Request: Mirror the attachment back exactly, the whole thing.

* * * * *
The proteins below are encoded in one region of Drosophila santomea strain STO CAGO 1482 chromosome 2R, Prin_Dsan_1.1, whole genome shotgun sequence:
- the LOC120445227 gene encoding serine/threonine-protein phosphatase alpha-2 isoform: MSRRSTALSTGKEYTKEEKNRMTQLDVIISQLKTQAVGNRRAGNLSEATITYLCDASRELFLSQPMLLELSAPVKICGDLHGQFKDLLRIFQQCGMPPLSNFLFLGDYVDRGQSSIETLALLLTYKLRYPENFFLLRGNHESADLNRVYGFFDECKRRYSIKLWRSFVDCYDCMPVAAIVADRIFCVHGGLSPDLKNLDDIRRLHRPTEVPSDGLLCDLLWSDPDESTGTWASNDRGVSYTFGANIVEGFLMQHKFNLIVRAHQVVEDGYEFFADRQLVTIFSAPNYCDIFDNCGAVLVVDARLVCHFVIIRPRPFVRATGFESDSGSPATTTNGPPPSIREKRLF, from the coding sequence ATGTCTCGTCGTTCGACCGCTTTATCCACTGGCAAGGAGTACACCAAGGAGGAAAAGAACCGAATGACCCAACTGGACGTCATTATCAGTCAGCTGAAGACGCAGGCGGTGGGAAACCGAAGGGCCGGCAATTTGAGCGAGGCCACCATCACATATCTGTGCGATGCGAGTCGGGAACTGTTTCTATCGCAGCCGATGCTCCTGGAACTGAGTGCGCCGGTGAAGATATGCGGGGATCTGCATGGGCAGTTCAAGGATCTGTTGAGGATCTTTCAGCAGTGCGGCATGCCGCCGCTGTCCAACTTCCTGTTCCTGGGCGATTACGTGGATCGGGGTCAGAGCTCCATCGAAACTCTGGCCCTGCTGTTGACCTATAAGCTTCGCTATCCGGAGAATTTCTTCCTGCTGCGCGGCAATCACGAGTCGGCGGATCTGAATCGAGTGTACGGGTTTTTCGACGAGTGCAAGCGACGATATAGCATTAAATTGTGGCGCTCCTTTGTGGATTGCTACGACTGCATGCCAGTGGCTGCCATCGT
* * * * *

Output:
The proteins below are encoded in one region of Drosophila santomea strain STO CAGO 1482 chromosome 2R, Prin_Dsan_1.1, whole genome shotgun sequence:
- the LOC120445227 gene encoding serine/threonine-protein phosphatase alpha-2 isoform: MSRRSTALSTGKEYTKEEKNRMTQLDVIISQLKTQAVGNRRAGNLSEATITYLCDASRELFLSQPMLLELSAPVKICGDLHGQFKDLLRIFQQCGMPPLSNFLFLGDYVDRGQSSIETLALLLTYKLRYPENFFLLRGNHESADLNRVYGFFDECKRRYSIKLWRSFVDCYDCMPVAAIVADRIFCVHGGLSPDLKNLDDIRRLHRPTEVPSDGLLCDLLWSDPDESTGTWASNDRGVSYTFGANIVEGFLMQHKFNLIVRAHQVVEDGYEFFADRQLVTIFSAPNYCDIFDNCGAVLVVDARLVCHFVIIRPRPFVRATGFESDSGSPATTTNGPPPSIREKRLF, from the coding sequence ATGTCTCGTCGTTCGACCGCTTTATCCACTGGCAAGGAGTACACCAAGGAGGAAAAGAACCGAATGACCCAACTGGACGTCATTATCAGTCAGCTGAAGACGCAGGCGGTGGGAAACCGAAGGGCCGGCAATTTGAGCGAGGCCACCATCACATATCTGTGCGATGCGAGTCGGGAACTGTTTCTATCGCAGCCGATGCTCCTGGAACTGAGTGCGCCGGTGAAGATATGCGGGGATCTGCATGGGCAGTTCAAGGATCTGTTGAGGATCTTTCAGCAGTGCGGCATGCCGCCGCTGTCCAACTTCCTGTTCCTGGGCGATTACGTGGATCGGGGTCAGAGCTCCATCGAAACTCTGGCCCTGCTGTTGACCTATAAGCTTCGCTATCCGGAGAATTTCTTCCTGCTGCGCGGCAATCACGAGTCGGCGGATCTGAATCGAGTGTACGGGTTTTTCGACGAGTGCAAGCGACGATATAGCATTAAATTGTGGCGCTCCTTTGTGGATTGCTACGACTGCATGCCAGTGGCTGCCATCGT